“We call this the missions chain,” Dr. Jennie said. “Together, we can reach the unreached people in the world. 2.5 billion is a daunting figure, but each of us can play a part in it. It is not a task for one person.” She then went on to share about the different areas in which people can become involved with missions.
6 Ways You Can Be Involved In Missions:
This is what Jesus commanded:
“But you will receive power when the Holy Spirit comes on you; and you will be my witnesses in Jerusalem, and in all Judea and Samaria, and to the ends of the earth.”
We know that Jesus told His disciples to go and be a testimony and witness for Him. But sometimes, by our human nature, we want to know what we are going into. We want to be in control—to be certain of what it will be like. Going can be scary. You can imagine all the different ways you could die in the.
Michael Griffiths lists 7 or 8 possible causes of death on the mission field in his book. But he said, “The good news is, you will ever only experience one of these!” Indeed, it is dangerous on the field, but the safest place in the whole world is in the center of God’s will.
There are many ways to go. There are short-term missions, which are anything between 2 weeks and a year, medium-term missions which are 2 to 3 years, and there are long-term missions, which is anything beyond that. You can go on a missions trip or a prayer journey. You can go as a church planter or as a professional—whether in business, medicine, information technology etc.
The Apostle Paul said, “How can they go unless they are sent?” If we need people to go out, we need people behind them, sending them. The function of a sender is to enable the goer to serve effectively.
Senders equip and train missionaries, support them financially, debrief and counsel them, and help them with re-entry. They also help missionary children adjust with tertiary education upon leaving home and provide care for missionaries’ aging parents.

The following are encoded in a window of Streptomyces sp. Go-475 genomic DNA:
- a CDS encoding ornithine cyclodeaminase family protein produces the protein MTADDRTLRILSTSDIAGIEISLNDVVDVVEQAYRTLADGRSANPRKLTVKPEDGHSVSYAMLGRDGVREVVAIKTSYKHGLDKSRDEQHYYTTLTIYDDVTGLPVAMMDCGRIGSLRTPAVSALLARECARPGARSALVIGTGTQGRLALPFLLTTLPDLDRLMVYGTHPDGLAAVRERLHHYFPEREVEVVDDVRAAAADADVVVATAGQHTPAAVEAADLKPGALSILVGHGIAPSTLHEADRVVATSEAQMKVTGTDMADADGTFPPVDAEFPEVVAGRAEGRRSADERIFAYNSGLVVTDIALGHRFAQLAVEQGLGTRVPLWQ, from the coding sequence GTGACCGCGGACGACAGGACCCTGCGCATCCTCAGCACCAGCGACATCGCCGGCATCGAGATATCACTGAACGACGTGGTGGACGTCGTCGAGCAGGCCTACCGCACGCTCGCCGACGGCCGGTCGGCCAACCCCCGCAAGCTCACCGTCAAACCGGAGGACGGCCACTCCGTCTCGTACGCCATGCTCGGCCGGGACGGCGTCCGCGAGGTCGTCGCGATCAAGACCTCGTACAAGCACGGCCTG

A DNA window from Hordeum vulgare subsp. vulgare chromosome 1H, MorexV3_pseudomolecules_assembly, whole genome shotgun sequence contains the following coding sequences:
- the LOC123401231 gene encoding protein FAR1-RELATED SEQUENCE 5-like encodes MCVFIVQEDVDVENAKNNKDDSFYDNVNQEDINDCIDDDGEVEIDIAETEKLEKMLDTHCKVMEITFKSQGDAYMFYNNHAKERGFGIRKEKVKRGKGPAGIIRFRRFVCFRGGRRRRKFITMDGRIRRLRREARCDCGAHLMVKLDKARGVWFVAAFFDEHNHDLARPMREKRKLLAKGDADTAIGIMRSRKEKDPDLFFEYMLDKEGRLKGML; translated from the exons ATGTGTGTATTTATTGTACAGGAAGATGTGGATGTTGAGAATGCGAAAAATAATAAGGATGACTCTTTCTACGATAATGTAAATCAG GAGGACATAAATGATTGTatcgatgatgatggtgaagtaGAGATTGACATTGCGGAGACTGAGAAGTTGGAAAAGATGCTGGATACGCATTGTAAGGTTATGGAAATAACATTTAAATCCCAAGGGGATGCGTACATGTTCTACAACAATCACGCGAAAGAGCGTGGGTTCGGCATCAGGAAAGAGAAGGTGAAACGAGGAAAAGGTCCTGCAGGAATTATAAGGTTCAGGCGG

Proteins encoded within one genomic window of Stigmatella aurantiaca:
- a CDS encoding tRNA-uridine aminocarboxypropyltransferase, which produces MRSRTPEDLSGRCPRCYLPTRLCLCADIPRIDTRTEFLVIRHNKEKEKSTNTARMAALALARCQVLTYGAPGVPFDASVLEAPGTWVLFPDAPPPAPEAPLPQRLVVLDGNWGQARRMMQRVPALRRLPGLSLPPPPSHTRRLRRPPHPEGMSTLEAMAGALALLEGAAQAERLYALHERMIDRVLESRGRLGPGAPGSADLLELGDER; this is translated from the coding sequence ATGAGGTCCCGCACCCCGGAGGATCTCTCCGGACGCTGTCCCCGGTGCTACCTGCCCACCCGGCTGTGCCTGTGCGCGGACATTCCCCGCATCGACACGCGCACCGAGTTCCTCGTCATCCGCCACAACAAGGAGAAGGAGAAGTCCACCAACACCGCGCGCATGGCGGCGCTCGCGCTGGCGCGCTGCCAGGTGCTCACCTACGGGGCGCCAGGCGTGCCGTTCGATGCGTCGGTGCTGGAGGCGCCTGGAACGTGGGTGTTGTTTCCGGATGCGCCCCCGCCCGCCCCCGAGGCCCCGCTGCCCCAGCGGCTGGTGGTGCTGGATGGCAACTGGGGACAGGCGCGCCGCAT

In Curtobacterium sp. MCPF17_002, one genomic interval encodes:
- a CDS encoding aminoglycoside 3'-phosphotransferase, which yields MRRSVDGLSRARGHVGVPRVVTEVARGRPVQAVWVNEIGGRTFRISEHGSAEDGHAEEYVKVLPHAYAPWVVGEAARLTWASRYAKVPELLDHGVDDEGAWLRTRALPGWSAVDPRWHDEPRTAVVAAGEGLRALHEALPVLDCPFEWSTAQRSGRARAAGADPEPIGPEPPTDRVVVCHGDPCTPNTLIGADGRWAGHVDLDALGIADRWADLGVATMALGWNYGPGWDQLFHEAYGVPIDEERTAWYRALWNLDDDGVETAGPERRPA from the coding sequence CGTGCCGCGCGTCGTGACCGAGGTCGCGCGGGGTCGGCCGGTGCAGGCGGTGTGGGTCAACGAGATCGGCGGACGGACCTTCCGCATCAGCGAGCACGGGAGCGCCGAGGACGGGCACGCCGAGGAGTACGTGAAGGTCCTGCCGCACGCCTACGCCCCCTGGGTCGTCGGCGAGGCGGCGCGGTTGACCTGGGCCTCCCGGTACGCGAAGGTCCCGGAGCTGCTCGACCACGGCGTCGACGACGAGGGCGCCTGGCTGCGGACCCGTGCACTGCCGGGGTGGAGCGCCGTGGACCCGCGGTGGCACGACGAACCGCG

Paul said to the Colossian church, “Pray for us that God may open a door for our message, so that we may proclaim the mystery of Christ” (Colossians 4:3). Paul was known as the great apostle, but even he asked for prayer.
Prayer is needed not only in the process of sending our missionaries out into the field, but even throughout the time they are there, and after they return. We sometimes feel like there is not much we can do except pray. But prayer is work. It can be very hard work if you choose to persist in prayer and to pray in season and out of season.
There are many ways to pray—as an individual, as a family, or as a prayer group. God will move along with you in that journey. You never know how God will open doors and change you. We have prepared prayer guides for different countries and different ministries. Start praying.
We also call this the diaspora ministry. Some of us may never have to leave our home country to serve among unreached people groups, as many of them are already here.
“And you are to love those who are foreigners, for you yourselves were foreigners in Egypt.” (Deuteronomy 10:19)
With the great influx of foreign workers and students in our homeland where we can freely share the Good News, we are to receive them. God has not only brought missionaries to foreign lands. He has also brought the unreached people to our doorsteps! Welcoming can be a very powerful ministry that you can be involved with right here, right now.